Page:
Movies by Mills (April 2017)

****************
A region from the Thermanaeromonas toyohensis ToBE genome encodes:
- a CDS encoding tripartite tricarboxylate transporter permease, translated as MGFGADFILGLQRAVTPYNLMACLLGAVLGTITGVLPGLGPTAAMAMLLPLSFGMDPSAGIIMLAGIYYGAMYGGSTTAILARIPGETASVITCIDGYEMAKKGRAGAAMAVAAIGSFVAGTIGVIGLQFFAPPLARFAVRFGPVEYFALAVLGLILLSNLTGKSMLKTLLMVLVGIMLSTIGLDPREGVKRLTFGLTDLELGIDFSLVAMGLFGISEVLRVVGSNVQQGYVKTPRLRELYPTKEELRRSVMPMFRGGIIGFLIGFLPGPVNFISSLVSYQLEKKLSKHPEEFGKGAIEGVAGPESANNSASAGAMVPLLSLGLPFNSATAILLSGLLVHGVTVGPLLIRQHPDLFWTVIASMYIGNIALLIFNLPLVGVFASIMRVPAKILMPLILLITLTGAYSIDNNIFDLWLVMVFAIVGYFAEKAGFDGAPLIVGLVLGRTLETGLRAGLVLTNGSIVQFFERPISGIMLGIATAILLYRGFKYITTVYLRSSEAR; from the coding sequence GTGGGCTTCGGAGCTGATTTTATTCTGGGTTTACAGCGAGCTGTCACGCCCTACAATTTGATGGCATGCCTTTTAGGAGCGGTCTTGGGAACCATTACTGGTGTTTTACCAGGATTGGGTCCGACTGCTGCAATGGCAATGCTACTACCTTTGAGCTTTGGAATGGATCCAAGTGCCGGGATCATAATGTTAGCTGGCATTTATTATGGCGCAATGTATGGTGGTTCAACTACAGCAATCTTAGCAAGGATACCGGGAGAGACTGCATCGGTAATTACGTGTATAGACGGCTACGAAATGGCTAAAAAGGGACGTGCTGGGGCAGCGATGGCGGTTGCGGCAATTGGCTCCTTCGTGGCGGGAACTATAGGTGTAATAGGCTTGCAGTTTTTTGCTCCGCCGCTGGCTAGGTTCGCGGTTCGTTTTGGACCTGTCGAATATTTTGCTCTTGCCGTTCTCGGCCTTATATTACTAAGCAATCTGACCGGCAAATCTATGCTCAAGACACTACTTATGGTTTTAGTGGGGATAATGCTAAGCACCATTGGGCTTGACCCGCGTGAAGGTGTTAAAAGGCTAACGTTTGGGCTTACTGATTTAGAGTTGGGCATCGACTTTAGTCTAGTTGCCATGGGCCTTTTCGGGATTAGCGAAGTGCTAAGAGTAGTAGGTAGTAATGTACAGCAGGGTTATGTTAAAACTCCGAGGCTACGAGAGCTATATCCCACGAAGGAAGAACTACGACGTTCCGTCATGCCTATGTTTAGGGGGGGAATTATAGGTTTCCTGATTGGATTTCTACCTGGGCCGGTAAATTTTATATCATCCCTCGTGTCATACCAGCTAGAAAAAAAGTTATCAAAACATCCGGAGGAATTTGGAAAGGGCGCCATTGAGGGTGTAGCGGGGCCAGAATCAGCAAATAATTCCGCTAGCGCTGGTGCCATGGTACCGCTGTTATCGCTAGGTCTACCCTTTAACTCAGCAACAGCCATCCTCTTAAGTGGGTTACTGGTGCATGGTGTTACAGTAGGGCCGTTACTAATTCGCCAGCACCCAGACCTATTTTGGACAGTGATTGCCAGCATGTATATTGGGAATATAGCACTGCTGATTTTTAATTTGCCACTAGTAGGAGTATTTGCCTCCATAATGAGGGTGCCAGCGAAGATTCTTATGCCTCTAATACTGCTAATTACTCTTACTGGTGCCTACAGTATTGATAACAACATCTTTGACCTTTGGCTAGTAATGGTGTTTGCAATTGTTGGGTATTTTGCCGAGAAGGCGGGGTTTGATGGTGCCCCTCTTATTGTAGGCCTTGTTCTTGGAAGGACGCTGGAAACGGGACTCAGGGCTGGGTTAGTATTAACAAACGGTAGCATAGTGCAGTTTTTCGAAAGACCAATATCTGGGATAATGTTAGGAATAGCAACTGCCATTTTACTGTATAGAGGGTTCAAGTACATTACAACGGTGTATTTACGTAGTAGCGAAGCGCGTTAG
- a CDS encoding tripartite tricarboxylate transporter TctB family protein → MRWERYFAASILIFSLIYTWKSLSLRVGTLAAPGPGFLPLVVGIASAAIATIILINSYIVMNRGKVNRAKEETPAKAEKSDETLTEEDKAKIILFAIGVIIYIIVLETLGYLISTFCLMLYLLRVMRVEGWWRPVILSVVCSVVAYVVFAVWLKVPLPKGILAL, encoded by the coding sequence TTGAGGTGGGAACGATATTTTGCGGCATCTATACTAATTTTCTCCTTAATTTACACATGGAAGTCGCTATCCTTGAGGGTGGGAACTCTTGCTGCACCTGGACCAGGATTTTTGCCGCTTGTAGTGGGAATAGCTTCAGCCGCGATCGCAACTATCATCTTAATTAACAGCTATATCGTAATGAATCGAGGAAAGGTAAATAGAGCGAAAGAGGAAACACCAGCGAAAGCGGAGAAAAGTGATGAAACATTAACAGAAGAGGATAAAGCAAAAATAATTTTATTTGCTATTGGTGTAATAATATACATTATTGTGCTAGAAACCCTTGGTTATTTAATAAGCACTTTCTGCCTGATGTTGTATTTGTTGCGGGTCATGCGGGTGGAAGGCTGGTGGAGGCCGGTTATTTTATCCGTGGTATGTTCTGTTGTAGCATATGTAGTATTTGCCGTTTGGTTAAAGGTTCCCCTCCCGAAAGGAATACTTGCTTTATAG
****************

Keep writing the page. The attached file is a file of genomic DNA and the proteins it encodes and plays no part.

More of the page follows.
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THE SENSE OF AN ENDING Directed by Ritesh Batra Starring: Jim Broadbent, Charlotte Rampling, Harriet Walter, Michelle Dockery, Matthew Goode, Emily Mortimer. How often do we tell our own life story? Do we adjust, embellish, make slight cuts and recreate a new reality? And everything is coming off the rails, how are we not to know that our lives are not entwined. Forever. - Tony Webster Anthony Webster (Jim Broadbent) runs a small antique camera repair shop, dines frequently with his cantankerous ex-wife Margaret (Harriet Walter), and is helping their pregnant, partner-less lesbian daughter Susie (Michelle Dockery). Life for Tony is simple, until the arrival of a letter from a barrister telling him that Sarah Ford (Emily Mortimer in flashbacks) the mother of Tony’s ex-girlfriend from university, Veronica (Freya Mavor, in flashbacks) has died and that she has bequeathed him a small sum of money and a diary that belonged to a former friend and classmate, Adrian Finn (Joe Alwyn). Tony receives the money without any problems, but alas, Veronica (played by Charlotte Rampling in the present) refuses to release the diary to him, and ignores his requests to do so. A series of events occur that forces Tony to confront why Veronica harbours so much resentment towards him. Jim Broadbent plays the protagonist as an unsympathetic and unlikeable figure, a victim of his own repressed sadness and anger. The scenes where Anthony goes toe to toe with Veronica are powerfully portrayed and there is no faulting the rest of the cast. But once again when the main character in the story is boring and uninteresting, then it prompts the mind to come out of the film and think of brighter events than that which is happening on the screen. It is never enough for acting alone to hold the attention of an audience. But there are many more problems to. The timeframe of the film is confusing: approximately seventy-five percent in the present and the rest in flashbacks; the latter is grossly laboured with the characters explaining their own backstories. The Sense of An Ending is uncinematic: cinema is not its comfort zone as it’s story is told through expositions which slows the film and embarrassingly shows that it should never have been made for the big